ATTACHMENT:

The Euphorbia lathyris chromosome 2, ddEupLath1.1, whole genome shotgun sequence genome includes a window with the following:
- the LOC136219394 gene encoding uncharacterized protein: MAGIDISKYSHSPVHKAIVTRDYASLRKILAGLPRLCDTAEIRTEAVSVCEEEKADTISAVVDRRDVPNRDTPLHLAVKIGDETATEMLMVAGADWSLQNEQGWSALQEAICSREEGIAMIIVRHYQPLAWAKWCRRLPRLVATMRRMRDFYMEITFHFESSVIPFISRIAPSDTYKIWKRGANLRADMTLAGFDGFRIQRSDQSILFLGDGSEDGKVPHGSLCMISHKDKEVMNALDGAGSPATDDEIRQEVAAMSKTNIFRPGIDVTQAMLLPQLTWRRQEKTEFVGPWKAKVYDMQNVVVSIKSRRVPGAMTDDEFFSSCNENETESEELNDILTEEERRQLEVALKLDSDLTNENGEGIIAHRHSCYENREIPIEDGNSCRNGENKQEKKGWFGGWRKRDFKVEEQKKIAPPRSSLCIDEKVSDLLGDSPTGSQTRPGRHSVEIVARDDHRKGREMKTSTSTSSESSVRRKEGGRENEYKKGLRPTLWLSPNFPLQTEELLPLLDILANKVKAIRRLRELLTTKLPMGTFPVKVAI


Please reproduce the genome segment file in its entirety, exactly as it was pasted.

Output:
The Euphorbia lathyris chromosome 2, ddEupLath1.1, whole genome shotgun sequence genome includes a window with the following:
- the LOC136219394 gene encoding uncharacterized protein: MAGIDISKYSHSPVHKAIVTRDYASLRKILAGLPRLCDTAEIRTEAVSVCEEEKADTISAVVDRRDVPNRDTPLHLAVKIGDETATEMLMVAGADWSLQNEQGWSALQEAICSREEGIAMIIVRHYQPLAWAKWCRRLPRLVATMRRMRDFYMEITFHFESSVIPFISRIAPSDTYKIWKRGANLRADMTLAGFDGFRIQRSDQSILFLGDGSEDGKVPHGSLCMISHKDKEVMNALDGAGSPATDDEIRQEVAAMSKTNIFRPGIDVTQAMLLPQLTWRRQEKTEFVGPWKAKVYDMQNVVVSIKSRRVPGAMTDDEFFSSCNENETESEELNDILTEEERRQLEVALKLDSDLTNENGEGIIAHRHSCYENREIPIEDGNSCRNGENKQEKKGWFGGWRKRDFKVEEQKKIAPPRSSLCIDEKVSDLLGDSPTGSQTRPGRHSVEIVARDDHRKGREMKTSTSTSSESSVRRKEGGRENEYKKGLRPTLWLSPNFPLQTEELLPLLDILANKVKAIRRLRELLTTKLPMGTFPVKVAI